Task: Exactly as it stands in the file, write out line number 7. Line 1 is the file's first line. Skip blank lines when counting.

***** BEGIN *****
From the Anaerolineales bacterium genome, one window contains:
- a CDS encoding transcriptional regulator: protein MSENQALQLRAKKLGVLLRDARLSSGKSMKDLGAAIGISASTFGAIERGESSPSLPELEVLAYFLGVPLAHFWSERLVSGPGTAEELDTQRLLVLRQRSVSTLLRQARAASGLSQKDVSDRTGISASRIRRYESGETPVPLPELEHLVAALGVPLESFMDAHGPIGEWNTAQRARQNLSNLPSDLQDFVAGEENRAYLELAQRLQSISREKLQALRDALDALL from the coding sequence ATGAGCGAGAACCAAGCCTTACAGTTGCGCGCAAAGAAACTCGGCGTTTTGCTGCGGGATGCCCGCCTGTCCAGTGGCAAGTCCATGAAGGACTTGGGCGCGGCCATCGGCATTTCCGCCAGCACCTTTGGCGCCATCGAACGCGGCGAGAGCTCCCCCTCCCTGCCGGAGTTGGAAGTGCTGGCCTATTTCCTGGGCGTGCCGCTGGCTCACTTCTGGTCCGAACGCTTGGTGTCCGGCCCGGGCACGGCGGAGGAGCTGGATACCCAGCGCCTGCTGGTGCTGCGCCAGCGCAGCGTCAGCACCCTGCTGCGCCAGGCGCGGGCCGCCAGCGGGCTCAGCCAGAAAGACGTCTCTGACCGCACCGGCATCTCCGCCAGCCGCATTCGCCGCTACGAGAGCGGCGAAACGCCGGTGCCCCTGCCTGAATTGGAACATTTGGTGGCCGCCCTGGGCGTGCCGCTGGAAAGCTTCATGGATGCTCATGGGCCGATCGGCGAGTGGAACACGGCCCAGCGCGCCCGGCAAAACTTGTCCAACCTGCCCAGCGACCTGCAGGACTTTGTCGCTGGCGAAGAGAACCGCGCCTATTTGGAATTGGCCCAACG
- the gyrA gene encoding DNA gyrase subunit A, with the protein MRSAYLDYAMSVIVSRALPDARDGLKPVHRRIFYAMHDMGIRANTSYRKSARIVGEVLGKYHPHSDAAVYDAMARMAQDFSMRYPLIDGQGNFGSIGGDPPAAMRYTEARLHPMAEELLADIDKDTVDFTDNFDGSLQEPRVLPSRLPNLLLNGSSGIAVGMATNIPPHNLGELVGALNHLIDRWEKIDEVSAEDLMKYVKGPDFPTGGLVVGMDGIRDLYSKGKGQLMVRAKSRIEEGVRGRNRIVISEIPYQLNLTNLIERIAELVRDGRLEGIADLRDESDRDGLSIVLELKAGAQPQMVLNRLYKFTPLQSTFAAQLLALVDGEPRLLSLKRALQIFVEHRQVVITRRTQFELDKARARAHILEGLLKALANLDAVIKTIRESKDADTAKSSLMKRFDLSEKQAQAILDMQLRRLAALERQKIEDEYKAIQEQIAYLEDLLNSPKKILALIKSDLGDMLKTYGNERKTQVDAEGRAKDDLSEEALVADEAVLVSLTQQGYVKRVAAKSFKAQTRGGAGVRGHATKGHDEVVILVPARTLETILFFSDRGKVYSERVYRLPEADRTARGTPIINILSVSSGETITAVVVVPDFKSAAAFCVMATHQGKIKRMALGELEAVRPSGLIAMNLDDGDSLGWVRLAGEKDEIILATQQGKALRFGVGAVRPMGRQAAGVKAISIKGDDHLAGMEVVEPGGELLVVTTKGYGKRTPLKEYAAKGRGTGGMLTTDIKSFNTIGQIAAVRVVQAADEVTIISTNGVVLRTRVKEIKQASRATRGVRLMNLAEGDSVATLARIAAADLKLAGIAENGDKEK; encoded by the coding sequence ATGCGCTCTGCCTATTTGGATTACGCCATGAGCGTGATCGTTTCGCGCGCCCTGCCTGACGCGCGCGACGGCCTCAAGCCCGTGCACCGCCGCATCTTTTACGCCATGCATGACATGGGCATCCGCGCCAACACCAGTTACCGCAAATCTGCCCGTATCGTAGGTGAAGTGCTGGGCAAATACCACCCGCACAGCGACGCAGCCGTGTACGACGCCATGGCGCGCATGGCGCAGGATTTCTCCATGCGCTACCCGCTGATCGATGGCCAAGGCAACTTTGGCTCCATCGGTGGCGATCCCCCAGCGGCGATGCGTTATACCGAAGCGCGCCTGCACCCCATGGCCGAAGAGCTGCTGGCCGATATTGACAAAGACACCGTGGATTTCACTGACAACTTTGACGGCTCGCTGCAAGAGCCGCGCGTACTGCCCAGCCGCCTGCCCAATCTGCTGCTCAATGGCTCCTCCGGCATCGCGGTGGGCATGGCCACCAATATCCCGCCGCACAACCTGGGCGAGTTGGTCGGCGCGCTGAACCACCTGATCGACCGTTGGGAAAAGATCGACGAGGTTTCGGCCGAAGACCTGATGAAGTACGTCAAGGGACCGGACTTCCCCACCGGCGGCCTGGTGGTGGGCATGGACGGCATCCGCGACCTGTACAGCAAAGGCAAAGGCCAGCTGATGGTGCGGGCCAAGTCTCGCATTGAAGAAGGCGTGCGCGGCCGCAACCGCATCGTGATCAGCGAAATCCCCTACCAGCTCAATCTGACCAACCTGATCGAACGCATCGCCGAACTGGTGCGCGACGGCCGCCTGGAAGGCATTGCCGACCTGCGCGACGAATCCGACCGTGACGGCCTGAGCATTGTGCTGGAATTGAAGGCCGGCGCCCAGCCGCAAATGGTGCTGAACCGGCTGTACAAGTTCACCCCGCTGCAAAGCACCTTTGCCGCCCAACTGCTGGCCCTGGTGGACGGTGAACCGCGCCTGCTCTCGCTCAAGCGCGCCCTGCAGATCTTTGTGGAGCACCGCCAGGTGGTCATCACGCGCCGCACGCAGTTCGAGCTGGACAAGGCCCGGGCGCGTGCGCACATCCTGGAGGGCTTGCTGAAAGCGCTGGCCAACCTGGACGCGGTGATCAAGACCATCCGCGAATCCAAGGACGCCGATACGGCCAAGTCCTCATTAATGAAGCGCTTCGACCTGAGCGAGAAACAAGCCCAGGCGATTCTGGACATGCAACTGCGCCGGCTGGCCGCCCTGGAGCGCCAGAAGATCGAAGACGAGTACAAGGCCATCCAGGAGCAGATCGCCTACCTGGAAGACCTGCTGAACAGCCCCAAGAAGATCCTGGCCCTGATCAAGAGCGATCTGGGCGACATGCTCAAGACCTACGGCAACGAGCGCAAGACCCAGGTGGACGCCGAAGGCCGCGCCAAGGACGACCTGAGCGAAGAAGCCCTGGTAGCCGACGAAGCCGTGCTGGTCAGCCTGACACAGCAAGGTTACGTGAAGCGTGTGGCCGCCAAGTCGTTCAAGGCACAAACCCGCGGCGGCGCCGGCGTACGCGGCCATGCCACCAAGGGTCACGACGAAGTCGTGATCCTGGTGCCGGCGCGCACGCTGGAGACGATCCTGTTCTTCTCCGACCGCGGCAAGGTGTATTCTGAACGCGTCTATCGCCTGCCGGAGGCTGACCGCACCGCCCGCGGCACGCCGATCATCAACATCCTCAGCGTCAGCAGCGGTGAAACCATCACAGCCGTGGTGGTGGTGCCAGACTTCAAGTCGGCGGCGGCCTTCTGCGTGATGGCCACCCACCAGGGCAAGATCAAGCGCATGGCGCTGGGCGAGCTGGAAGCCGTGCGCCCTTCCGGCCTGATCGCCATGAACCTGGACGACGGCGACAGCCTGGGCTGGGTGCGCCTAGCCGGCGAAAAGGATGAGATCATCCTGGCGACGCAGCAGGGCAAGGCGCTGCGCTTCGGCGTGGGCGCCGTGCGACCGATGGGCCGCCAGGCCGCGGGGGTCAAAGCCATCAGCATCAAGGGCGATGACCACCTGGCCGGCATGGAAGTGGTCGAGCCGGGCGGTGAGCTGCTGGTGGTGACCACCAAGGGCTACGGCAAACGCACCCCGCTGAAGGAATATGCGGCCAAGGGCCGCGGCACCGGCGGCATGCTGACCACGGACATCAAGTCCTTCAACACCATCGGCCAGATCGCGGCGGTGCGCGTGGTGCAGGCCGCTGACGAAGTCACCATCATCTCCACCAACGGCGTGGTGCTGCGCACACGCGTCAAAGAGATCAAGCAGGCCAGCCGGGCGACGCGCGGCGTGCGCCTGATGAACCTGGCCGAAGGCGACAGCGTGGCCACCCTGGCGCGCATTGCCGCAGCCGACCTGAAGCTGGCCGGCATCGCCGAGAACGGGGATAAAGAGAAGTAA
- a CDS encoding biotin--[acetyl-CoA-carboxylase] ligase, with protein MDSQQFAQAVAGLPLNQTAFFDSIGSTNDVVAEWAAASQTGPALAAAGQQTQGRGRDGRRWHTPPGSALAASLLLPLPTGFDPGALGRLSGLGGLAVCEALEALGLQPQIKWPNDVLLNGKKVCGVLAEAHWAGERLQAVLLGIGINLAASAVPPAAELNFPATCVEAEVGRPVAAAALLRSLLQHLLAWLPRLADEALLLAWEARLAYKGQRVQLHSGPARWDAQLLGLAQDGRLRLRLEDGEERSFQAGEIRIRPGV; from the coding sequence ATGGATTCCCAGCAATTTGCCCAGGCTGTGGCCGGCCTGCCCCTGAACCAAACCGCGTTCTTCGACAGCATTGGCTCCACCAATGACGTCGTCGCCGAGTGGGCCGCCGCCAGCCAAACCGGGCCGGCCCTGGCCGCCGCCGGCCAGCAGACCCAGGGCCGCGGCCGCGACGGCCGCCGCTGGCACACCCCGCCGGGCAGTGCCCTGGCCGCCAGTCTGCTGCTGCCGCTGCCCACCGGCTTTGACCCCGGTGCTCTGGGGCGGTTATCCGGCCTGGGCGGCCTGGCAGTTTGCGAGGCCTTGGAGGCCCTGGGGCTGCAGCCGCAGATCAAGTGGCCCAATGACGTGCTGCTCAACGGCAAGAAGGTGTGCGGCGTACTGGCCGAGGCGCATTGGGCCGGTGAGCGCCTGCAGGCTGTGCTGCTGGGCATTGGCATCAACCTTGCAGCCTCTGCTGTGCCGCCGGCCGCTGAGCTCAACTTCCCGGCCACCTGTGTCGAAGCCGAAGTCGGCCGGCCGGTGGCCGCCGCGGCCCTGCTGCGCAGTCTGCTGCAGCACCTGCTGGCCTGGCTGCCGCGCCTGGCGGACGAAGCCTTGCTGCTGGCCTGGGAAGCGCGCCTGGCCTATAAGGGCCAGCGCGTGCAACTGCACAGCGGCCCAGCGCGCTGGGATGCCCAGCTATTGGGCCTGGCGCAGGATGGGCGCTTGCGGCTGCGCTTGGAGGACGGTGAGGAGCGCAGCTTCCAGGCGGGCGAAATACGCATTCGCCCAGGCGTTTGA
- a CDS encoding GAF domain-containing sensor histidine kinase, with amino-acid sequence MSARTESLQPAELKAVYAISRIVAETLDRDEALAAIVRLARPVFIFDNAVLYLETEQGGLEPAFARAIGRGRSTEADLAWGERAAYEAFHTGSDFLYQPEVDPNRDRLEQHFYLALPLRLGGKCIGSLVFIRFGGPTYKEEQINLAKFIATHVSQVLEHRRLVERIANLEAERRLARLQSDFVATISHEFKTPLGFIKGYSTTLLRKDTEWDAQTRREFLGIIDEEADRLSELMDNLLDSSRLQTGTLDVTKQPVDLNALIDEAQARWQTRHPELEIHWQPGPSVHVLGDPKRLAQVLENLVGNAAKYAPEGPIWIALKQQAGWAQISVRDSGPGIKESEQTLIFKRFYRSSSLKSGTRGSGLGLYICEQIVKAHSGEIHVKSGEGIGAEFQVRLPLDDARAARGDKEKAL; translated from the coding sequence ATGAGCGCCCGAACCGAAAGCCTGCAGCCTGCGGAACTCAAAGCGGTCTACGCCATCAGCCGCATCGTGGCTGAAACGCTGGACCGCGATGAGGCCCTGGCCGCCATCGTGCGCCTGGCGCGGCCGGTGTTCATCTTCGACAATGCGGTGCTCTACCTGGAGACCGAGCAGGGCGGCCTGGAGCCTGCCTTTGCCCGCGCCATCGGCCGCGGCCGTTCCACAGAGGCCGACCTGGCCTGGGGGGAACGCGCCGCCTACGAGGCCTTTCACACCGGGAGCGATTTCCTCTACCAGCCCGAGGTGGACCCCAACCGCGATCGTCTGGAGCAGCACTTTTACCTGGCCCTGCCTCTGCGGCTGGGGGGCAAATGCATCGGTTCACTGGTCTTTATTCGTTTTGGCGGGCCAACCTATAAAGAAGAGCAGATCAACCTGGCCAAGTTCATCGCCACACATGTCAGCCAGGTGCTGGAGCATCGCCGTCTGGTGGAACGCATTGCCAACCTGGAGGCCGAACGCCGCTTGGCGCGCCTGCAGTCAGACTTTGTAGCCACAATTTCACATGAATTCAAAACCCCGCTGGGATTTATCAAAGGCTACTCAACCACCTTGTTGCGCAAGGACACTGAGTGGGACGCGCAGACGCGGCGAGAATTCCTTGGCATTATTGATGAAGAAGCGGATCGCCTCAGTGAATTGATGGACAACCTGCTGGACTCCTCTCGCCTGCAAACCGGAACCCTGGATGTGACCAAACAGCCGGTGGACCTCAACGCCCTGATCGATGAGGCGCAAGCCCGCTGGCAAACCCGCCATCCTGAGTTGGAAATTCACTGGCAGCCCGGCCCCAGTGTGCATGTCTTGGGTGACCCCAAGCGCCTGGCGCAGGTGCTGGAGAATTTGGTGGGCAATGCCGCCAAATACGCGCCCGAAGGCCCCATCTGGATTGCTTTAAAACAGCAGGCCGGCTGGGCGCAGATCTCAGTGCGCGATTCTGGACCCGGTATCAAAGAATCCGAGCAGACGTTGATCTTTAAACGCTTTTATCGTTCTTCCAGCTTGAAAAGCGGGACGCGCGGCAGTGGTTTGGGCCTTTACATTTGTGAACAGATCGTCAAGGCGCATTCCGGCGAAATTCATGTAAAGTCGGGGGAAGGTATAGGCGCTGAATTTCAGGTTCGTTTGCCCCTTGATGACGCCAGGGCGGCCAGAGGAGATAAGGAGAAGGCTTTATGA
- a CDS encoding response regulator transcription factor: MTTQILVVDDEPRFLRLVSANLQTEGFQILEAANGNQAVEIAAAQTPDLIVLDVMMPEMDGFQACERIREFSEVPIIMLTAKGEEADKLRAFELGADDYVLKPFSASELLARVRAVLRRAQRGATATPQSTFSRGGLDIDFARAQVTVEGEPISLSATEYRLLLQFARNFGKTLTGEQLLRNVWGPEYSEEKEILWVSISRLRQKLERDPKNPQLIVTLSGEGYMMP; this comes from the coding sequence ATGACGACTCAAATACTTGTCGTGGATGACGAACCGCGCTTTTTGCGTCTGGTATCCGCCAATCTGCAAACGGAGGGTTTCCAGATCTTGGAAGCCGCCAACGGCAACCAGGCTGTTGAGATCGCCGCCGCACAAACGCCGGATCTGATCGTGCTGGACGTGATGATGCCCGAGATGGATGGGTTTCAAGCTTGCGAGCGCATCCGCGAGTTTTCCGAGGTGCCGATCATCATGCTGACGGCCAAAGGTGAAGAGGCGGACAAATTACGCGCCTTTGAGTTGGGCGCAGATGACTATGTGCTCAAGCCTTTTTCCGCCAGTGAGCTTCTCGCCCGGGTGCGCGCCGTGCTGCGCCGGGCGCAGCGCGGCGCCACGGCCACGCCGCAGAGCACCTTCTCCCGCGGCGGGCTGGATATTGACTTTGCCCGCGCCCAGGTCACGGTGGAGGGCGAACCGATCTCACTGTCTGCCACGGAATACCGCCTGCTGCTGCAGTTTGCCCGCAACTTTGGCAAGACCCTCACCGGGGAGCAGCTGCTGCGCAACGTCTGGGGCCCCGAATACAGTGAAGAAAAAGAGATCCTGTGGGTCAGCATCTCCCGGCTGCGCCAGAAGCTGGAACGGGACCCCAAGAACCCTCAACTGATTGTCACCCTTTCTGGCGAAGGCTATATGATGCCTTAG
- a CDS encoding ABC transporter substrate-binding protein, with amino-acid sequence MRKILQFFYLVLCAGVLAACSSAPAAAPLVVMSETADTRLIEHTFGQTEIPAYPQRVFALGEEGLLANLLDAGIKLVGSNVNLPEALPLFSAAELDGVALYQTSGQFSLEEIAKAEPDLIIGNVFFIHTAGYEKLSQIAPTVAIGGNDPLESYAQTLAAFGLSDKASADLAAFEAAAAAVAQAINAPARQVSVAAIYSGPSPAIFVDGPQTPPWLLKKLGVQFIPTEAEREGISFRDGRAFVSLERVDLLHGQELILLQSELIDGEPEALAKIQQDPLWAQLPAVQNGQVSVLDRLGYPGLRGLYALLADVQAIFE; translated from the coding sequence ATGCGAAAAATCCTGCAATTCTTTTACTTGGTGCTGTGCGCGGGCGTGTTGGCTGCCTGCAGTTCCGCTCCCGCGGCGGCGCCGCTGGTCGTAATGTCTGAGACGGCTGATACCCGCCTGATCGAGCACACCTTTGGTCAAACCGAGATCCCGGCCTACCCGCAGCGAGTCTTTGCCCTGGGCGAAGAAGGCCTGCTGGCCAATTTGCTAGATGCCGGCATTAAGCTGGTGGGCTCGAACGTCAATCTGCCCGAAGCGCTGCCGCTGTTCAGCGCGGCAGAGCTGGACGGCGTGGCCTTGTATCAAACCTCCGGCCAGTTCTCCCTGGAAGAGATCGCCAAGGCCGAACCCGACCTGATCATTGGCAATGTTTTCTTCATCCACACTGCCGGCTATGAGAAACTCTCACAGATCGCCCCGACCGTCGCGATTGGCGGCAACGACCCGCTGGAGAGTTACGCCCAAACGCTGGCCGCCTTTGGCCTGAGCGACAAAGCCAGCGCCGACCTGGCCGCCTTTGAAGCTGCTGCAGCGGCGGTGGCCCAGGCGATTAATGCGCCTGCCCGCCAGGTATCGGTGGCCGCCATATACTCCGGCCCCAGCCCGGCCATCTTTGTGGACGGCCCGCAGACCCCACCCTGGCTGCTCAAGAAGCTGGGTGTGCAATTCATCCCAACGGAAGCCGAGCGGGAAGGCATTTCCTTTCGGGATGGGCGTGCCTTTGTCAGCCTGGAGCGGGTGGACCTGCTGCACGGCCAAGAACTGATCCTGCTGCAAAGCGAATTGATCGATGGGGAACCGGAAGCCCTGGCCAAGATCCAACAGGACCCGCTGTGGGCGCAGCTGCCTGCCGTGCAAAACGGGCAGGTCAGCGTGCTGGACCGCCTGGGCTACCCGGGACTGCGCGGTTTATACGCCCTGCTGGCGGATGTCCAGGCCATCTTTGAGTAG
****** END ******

- a CDS encoding ABC transporter substrate-binding protein, with amino-acid sequence MRKILQFFYLVLCAGVLAACSSAPAAAPLVVMSETADTRLIEHTFGQTEIPAYPQRVFALGEEGLLANLLDAGIKLVGSNVNLPEALPLFSAAELDGVALYQTSGQFSLEEIAKAEPDLIIGNVFFIHTAGYEKLSQIAPTVAIGGNDPLESYAQTLAAFGLSDKASADLAAFEAAAAAVAQAINAPARQVSVAAIYSGPSPAIFVDGPQTPPWLLKKLGVQFIPTEAEREGISFRDGRAFVSLERVDLLHGQELILLQSELIDGEPEALAKIQQDPLWAQLPAVQNGQVSVLDRLGYPGLRGLYALLADVQAIFE; translated from the coding sequence ATGCGAAAAATCCTGCAATTCTTTTACTTGGTGCTGTGCGCGGGCGTGTTGGCTGCCTGCAGTTCCGCTCCCGCGGCGGCGCCGCTGGTCGTAATGTCTGAGACGGCTGATACCCGCCTGATCGAGCACACCTTTGGTCAAACCGAGATCCCGGCCTACCCGCAGCGAGTCTTTGCCCTGGGCGAAGAAGGCCTGCTGGCCAATTTGCTAGATGCCGGCATTAAGCTGGTGGGCTCGAACGTCAATCTGCCCGAAGCGCTGCCGCTGTTCAGCGCGGCAGAGCTGGACGGCGTGGCCTTGTATCAAACCTCCGGCCAGTTCTCCCTGGAAGAGATCGCCAAGGCCGAACCCGACCTGATCATTGGCAATGTTTTCTTCATCCACACTGCCGGCTATGAGAAACTCTCACAGATCGCCCCGACCGTCGCGATTGGCGGCAACGACCCGCTGGAGAGTTACGCCCAAACGCTGGCCGCCTTTGGCCTGAGCGACAAAGCCAGCGCCGACCTGGCCGCCTTTGAAGCTGCTGCAGCGGCGGTGGCCCAGGCGATTAATGCGCCTGCCCGCCAGGTATCGGTGGCCGCCATATACTCCGGCCCCAGCCCGGCCATCTTTGTGGACGGCCCGCAGACCCCACCCTGGCTGCTCAAGAAGCTGGGTGTGCAATTCATCCCAACGGAAGCCGAGCGGGAAGGCATTTCCTTTCGGGATGGGCGTGCCTTTGTCAGCCTGGAGCGGGTGGACCTGCTGCACGGCCAAGAACTGATCCTGCTGCAAAGCGAATTGATCGATGGGGAACCGGAAGCCCTGGCCAAGATCCAACAGGACCCGCTGTGGGCGCAGCTGCCTGCCGTGCAAAACGGGCAGGTCAGCGTGCTGGACCGCCTGGGCTACCCGGGACTGCGCGGTTTATACGCCCTGCTGGCGGATGTCCAGGCCATCTTTGAGTAG